Taking longer-term trends into account, a new report from the Smart Electric Power Alliance (SEPA) argues that — a drop in megawatts notwithstanding — the U.S. solar market did not contract last year. Rather, the 2018 Utility Solar Market Snapshot sees 2016’s growth spike as an outlier in the industry’s decade-long pattern of steady, continuing expansion.
“The expected sunsetting of the federal investment tax credit — which happily did not occur — really accelerated the market in 2016,” said Daisy Chung, Research Manager and lead author of the report. “But, without the spike, we saw upward growth from 2015 to 2017 repeated across most regions and market segments.”
Now in its 11th year, the Utility Solar Market Snapshot is the only industry report based on interconnection data and market insights obtained directly from more than 400 utilities across the country, Chung said. This year’s edition drills into the signs of resilience — such as the doubling of community solar capacity — and potential challenges SEPA found amid concerns about market decline and uncertainty. (Please note, all figures in the report and this release are in alternating current (ac) unless otherwise noted as direct current (dc).)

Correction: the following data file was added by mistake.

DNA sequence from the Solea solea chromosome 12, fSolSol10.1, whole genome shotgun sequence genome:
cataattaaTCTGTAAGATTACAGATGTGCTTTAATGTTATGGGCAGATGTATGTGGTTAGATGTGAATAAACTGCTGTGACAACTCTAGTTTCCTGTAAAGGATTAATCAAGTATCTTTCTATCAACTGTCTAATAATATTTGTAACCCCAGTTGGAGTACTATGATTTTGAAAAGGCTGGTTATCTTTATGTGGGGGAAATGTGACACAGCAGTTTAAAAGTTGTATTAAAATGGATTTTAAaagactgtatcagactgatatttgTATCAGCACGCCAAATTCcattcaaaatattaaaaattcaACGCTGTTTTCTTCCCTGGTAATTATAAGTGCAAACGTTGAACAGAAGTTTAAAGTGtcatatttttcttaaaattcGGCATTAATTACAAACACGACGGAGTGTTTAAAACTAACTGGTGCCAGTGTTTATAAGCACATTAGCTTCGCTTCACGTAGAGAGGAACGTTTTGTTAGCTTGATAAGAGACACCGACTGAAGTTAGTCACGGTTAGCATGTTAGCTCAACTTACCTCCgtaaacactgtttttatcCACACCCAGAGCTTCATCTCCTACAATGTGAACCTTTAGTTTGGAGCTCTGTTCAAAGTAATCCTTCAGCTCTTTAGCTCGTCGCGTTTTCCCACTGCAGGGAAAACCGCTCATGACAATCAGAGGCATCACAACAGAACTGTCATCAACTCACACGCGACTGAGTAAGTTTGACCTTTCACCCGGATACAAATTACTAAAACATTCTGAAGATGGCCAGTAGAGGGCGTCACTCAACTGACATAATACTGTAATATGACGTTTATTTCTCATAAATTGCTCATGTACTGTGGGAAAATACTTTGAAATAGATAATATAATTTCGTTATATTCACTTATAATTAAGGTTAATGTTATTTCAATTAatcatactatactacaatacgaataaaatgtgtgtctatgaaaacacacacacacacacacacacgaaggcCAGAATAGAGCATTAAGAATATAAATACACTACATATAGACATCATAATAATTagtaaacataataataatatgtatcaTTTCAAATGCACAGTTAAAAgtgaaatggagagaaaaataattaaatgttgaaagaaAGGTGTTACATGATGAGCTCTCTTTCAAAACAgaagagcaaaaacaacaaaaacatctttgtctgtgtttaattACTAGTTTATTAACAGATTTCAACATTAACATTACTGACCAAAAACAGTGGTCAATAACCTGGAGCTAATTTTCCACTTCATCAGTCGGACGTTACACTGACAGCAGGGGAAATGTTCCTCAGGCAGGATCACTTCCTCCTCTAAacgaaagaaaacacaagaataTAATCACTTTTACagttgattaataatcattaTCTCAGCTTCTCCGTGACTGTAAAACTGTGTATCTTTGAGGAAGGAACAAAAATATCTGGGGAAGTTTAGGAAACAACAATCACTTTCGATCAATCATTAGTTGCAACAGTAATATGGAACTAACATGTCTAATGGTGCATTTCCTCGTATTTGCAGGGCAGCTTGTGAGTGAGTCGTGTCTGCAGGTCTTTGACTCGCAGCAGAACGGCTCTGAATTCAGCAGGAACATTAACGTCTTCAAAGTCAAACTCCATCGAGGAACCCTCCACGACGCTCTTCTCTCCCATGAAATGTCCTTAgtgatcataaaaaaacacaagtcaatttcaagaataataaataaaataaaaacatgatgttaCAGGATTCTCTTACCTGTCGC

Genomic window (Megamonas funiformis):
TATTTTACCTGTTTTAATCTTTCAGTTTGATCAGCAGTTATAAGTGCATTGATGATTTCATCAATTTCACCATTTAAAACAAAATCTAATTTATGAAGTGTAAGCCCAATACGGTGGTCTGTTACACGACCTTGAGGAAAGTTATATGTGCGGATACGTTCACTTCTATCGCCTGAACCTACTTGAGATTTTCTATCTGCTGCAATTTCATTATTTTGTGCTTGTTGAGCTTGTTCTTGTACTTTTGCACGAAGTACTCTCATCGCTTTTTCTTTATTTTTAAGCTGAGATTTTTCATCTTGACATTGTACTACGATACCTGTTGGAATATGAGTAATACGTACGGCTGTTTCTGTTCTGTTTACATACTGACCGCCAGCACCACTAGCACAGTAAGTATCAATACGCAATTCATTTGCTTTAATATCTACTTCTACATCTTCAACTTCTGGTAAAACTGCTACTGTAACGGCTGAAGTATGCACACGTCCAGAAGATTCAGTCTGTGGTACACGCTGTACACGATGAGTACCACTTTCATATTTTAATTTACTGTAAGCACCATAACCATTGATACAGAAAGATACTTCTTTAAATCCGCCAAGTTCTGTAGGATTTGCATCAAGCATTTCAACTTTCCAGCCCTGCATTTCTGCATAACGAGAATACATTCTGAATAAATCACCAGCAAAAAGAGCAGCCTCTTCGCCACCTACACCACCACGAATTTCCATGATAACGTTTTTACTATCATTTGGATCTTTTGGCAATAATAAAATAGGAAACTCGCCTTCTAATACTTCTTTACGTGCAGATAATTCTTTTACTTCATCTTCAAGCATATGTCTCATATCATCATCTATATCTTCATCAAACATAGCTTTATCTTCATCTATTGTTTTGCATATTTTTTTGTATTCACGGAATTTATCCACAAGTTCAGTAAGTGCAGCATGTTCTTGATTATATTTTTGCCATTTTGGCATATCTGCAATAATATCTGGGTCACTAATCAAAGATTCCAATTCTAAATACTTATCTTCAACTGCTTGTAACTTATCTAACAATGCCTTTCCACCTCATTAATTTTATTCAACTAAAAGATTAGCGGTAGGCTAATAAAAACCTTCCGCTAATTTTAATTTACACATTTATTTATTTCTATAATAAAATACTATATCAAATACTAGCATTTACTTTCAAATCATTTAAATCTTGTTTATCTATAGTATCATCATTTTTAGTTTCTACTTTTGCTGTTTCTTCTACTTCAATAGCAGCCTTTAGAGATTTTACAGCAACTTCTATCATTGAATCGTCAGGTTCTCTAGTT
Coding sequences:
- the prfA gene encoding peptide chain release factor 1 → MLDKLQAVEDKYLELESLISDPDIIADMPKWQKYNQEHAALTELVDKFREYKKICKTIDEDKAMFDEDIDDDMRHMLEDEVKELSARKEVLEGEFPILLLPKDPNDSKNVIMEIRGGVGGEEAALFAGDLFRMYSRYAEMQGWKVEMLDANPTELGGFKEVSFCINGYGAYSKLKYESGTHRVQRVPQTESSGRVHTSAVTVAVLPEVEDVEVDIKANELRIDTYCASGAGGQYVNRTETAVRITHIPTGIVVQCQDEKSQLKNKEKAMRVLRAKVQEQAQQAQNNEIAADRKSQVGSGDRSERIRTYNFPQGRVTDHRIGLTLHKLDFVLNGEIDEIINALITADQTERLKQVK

For example, a SEPA analysis shows that the solar tariffs enacted by the Trump administration in early 2018 will have minimal impact on near-term solar prices. But a more significant price increase could occur when the step-down in the 30-percent investment tax credit begins in 2020.
Five key data points
• Of the 42 gigawatts (GW) of solar that U.S. utilities have interconnected to the grid since 2007, 7.4 GW — 18 percent of the total — were added last year. Solar now represents, on average, 3 percent per month of all U.S. electricity generation.
• Non-residential solar — long the slow-moving, dormant sector of the U.S.market — took off in 2017, posting a 49-percent increase over 2016.
• Community solar more than doubled last year, from a cumulative capacity of 347 MW-dc in 2016 to 737 MW-dc in 2017. More than half of the new capacity for 2017 — 246 MW — is concentrated in one state, Minnesota.
• The drop in the federal corporate tax rate — from 35 percent to 21 percent — could put a damper on tax equity investment in utility-scale solar. Tax equity investment decreased about 11 percent, from $4.4 billion in 2016 to less than $4 billion in 2017.
• Utilities increasingly see solar as part of a portfolio of DERs with multiple customer and grid benefits. More than half of those responding to specific survey questions are interested in, planning or have deployed solar-plus-storage or advanced inverter projects.
The 2018 Utility Solar Market Snapshot is the first of three Snapshot reports based on data from SEPA’s 2018 Utility Survey. Upcoming reports will include the 2018 Utility Energy Storage Market Snapshot and the 2018 Utility Demand Response Market Snapshot.